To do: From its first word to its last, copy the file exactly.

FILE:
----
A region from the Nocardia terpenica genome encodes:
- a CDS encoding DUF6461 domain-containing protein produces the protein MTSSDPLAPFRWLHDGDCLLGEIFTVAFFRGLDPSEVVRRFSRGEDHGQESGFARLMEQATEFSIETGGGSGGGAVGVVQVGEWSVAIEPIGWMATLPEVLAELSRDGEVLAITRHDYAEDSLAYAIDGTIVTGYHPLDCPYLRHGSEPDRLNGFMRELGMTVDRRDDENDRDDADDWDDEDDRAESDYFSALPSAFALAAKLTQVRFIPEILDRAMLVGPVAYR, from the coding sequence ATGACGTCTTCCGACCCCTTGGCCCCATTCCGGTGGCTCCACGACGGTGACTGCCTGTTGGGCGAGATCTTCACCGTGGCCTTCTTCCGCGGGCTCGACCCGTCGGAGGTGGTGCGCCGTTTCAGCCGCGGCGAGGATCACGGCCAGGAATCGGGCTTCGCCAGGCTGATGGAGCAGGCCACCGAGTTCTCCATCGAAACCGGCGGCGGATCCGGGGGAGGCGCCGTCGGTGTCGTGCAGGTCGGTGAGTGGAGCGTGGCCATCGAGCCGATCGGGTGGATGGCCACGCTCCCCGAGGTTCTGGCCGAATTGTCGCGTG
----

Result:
A region from the Nocardia terpenica genome encodes:
- a CDS encoding DUF6461 domain-containing protein produces the protein MTSSDPLAPFRWLHDGDCLLGEIFTVAFFRGLDPSEVVRRFSRGEDHGQESGFARLMEQATEFSIETGGGSGGGAVGVVQVGEWSVAIEPIGWMATLPEVLAELSRDGEVLAITRHDYAEDSLAYAIDGTIVTGYHPLDCPYLRHGSEPDRLNGFMRELGMTVDRRDDENDRDDADDWDDEDDRAESDYFSALPSAFALAAKLTQVRFIPEILDRAMLVGPVAYR, from the coding sequence ATGACGTCTTCCGACCCCTTGGCCCCATTCCGGTGGCTCCACGACGGTGACTGCCTGTTGGGCGAGATCTTCACCGTGGCCTTCTTCCGCGGGCTCGACCCGTCGGAGGTGGTGCGCCGTTTCAGCCGCGGCGAGGATCACGGCCAGGAATCGGGCTTCGCCAGGCTGATGGAGCAGGCCACCGAGTTCTCCATCGAAACCGGCGGCGGATCCGGGGGAGGCGCCGTCGGTGTCGTGCAGGTCGGTGAGTGGAGCGTGGCCATCGAGCCGATCGGGTGGATGGCCACGCTCCCCGAGGTTCTGGCCGAATTGTCGCGTG